Along similar lines, I believe it's also good to avoid those backpacks that allow your back to breathe. Not only do they put your center of gravity further behind you, but you also lose moisture.
I roamed and rambled, and I foller'ed my footsteps
   To the sparkling sands of her diamond deserts
   And all around me a voice was a'sounding
   This land was made for you and me

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Offline mule ears

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Offline Jalco

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Re: Another Death in the Bend
« Reply #35 on: June 21, 2017, 08:29:51 PM »
I think we might learn a thing or two from the Bedoins - loose clothing, covering everything, but allowing room to "breathe".  I work outside (construction) and typically wear shorts and short-sleeved shirts.  However, on those days with blistering sun, I've learned to wear long pants and long-sleeved shirts.  I stay cooler and my skin doesn't fry.

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Offline House Made of Dawn

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Re: Another Death in the Bend
« Reply #36 on: June 21, 2017, 08:41:01 PM »
I think we might learn a thing or two from the Bedoins - loose clothing, covering everything, but allowing room to "breathe".  I work outside (construction) and typically wear shorts and short-sleeved shirts.  However, on those days with blistering sun, I've learned to wear long pants and long-sleeved shirts.  I stay cooler and my skin doesn't fry.

Yeah, pants never seem to bother me, no matter how hot it gets. I always prefer something between me and the prickly sticklies of the desert. Unlike Robert, the heat has never compelled me to hike in my underwear (which ALMOST qualifies for National Hike Naked Day). But longsleeved shirts seem to drive me crazy. I'm going to have to break that habit.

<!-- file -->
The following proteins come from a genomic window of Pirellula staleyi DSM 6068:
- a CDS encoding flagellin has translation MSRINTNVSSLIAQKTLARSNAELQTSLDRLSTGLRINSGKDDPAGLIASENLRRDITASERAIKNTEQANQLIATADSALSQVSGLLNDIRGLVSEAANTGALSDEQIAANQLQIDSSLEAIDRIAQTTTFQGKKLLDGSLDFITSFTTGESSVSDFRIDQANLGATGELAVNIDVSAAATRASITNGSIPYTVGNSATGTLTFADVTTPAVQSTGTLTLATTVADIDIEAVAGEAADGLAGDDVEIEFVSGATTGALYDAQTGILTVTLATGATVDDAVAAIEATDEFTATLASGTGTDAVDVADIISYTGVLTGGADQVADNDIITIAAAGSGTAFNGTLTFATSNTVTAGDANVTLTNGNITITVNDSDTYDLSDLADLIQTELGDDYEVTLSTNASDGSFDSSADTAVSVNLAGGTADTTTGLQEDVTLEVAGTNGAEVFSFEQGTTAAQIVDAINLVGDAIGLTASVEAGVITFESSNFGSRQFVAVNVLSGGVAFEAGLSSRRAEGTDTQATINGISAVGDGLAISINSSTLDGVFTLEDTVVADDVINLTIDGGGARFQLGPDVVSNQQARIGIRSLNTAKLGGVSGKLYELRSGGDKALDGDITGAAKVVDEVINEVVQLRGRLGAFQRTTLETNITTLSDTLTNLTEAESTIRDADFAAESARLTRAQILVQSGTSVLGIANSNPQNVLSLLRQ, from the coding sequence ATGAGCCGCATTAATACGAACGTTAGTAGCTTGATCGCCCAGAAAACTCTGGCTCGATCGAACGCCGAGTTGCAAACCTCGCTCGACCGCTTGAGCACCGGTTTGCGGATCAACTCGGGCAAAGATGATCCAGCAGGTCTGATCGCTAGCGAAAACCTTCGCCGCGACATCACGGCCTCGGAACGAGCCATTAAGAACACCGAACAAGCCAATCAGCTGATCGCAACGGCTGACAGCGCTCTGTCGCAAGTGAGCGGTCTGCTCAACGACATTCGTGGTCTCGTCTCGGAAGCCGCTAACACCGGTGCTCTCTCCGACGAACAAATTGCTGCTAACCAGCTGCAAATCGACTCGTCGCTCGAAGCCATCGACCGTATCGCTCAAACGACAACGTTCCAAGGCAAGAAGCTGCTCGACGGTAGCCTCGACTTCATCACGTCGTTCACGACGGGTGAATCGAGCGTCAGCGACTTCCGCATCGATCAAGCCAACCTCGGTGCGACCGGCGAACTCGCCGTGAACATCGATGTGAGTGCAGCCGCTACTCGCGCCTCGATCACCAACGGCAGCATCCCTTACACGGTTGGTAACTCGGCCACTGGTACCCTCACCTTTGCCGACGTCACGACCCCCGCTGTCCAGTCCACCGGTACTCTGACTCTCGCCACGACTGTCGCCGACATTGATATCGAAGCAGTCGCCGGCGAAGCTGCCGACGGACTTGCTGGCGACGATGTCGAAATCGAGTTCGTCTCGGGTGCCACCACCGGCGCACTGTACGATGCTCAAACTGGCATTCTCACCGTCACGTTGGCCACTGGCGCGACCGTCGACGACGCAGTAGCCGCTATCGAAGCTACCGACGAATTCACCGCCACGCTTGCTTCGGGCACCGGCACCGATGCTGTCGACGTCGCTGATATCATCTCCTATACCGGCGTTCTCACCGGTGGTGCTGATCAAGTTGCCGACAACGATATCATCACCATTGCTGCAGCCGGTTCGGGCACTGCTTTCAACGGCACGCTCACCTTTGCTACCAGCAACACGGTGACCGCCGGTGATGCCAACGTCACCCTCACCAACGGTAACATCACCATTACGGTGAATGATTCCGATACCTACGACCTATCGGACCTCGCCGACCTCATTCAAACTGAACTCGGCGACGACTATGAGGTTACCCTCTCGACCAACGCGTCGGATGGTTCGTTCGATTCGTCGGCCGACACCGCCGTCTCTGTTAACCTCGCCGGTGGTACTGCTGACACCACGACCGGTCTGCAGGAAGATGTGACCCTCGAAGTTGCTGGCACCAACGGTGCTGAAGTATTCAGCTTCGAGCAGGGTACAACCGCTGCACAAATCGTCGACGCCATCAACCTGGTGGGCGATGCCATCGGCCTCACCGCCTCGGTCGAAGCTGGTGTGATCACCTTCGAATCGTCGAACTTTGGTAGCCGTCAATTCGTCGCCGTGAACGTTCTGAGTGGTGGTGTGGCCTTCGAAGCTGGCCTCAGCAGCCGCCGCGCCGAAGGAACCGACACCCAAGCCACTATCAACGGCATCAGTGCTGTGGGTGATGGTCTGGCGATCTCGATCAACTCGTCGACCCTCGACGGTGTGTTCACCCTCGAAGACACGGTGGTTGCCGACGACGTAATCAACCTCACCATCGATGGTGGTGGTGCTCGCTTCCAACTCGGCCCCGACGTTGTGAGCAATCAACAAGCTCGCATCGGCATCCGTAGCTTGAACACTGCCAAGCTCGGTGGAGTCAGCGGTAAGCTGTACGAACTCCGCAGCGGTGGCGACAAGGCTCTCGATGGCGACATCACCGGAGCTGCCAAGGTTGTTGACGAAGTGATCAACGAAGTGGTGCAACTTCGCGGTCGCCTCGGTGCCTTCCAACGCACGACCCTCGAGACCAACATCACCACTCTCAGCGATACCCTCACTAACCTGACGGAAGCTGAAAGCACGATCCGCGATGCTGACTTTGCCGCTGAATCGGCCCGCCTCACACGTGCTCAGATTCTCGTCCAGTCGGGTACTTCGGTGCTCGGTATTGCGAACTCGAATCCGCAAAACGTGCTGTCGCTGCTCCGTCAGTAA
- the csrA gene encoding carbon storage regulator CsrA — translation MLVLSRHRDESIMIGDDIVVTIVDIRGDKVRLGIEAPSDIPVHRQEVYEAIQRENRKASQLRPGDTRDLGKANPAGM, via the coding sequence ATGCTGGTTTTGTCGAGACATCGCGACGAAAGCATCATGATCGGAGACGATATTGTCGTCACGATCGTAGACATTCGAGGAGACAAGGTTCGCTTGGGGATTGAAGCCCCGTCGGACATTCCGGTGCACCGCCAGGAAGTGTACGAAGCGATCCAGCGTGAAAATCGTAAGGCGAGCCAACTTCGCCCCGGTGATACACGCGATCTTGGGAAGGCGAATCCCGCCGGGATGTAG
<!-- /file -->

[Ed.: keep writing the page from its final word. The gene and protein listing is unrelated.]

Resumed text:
http://www.bigbendchat.com/portal/forum/national-park-news/another-death-in-the-bend/?action=dlattach;attach=19423;image

Are you sure you are not part Yeti?

Mule Ears, as far as Yeti, that is in fact what my wife calls me. But really I'm just from Irish stock, genetically adapted to the harsh cold of the Irish Sea. My hair begins at the crown of my head and doesn't stop until my toenails.  I'm lucky I don't have to shave my forehead. It's a wonder that heat doesn't bother me more than it does, given that I'm always wearing a fur suit.
"The trick, William Potter, is not minding that it hurts."

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Offline presidio

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Re: Another Death in the Bend
« Reply #37 on: June 25, 2017, 08:04:26 AM »
CARLSBAD, N.M. -- The remains of two hikers have been located near Carlsbad Caverns, according to the New Mexico State Police.
It wasn't a particularly hot day on Monday. Certainly not the RGV level...